It is a CD I am sure I will return to again and again. And it alerts me to want to hear what else Grace Williams produced in her lifetime, for she clearly had something to say musically. I recommend this one heartily. © 2019 Gapplegate Classical-Modern Music Read complete review




BBC Music Magazine, April 2019

Madeleine Mitchell makes eloquent work of the Violin Sonata. © 2019 BBC Music Magazine



The Strad, April 2019

Mitchell and pianist Konstantin Lapshin give an attractive account of the Violin Sonata. © 2019 The Strad




James Manheim
AllMusic.com, April 2019

Williams expertly handles the larger chamber groups there and in the Stravinskian Suite for Nine Instruments, creating unexpected sonorities throughout. The works Williams wrote after World War II, which took a toll on her mental health, seem to be by turns extremely experimental (the Sarabande for piano left hand of 1958, which ought to enter the left-hand repertory immediately) or more pastoral than previously (the Rondo for Dancing for two violins and optional cello, 1970, which is the only one of the whole bunch that does sound like Vaughan Williams). Mitchell assembles a fine collection of chamber players in what is obviously a labor of love. Brava! © 2019 AllMusic.com Read complete review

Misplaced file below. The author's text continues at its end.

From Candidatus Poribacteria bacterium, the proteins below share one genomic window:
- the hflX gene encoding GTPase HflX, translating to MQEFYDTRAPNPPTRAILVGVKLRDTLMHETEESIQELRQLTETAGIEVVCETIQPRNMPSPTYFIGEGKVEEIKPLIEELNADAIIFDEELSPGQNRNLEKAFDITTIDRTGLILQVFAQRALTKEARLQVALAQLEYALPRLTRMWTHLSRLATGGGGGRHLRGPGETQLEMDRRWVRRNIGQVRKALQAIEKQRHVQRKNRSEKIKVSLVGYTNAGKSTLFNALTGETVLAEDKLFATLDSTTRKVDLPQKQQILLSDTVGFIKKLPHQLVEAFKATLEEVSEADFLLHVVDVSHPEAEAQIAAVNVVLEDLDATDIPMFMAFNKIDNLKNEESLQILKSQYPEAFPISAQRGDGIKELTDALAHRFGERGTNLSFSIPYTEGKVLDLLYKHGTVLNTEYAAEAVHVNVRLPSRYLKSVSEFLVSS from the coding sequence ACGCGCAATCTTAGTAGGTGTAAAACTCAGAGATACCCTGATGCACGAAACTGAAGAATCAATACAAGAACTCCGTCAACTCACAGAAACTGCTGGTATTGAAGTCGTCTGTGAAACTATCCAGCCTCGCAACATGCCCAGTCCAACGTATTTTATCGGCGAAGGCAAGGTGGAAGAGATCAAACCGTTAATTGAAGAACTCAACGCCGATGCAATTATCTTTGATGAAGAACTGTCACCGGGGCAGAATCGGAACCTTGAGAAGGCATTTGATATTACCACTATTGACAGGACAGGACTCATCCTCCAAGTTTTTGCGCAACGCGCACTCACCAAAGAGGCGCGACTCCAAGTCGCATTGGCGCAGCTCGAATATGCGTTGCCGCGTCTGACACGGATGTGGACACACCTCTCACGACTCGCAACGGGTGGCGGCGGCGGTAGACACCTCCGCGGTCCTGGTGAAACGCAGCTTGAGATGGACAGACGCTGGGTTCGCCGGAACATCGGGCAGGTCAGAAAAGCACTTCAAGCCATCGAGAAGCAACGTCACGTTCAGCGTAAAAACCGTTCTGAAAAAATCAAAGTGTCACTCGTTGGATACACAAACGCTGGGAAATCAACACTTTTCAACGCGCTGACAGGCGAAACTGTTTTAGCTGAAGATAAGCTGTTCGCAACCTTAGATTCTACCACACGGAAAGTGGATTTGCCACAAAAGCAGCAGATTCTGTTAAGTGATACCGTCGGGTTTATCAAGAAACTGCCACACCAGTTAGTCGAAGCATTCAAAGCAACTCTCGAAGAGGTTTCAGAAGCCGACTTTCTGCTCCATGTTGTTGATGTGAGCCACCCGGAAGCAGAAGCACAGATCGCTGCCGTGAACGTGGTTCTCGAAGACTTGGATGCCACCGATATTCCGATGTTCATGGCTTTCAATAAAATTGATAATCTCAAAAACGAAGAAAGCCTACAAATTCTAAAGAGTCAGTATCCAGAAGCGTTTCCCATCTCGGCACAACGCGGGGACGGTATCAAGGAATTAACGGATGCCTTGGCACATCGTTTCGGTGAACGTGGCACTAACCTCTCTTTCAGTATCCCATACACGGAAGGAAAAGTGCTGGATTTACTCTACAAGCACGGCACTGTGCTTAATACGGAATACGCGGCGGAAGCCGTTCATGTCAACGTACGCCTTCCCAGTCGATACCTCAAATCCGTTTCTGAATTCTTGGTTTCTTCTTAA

Records International, April 2019

Three full-length works and three very short ones, all unpublished except for the sonata, give us new insight into the early years of this outstanding Welsh composer. The 1930 (rev. 1938) violin sonata has much of Bartók and Shostakovich in its outer movements but the slow movement, using a folk tune, is in the vein of Vaughan Williams. Almost half the disc is occupied by the sextet (1931), a 31-minute piece, modernist for its time, whose third movement has similarities to Britten and the 13-minute suite from 1934 is even more modern and astringent, at times suggesting Stravinsky. London Chamber Ensemble; Madeleine Mitchell (violin). © 2019 Records International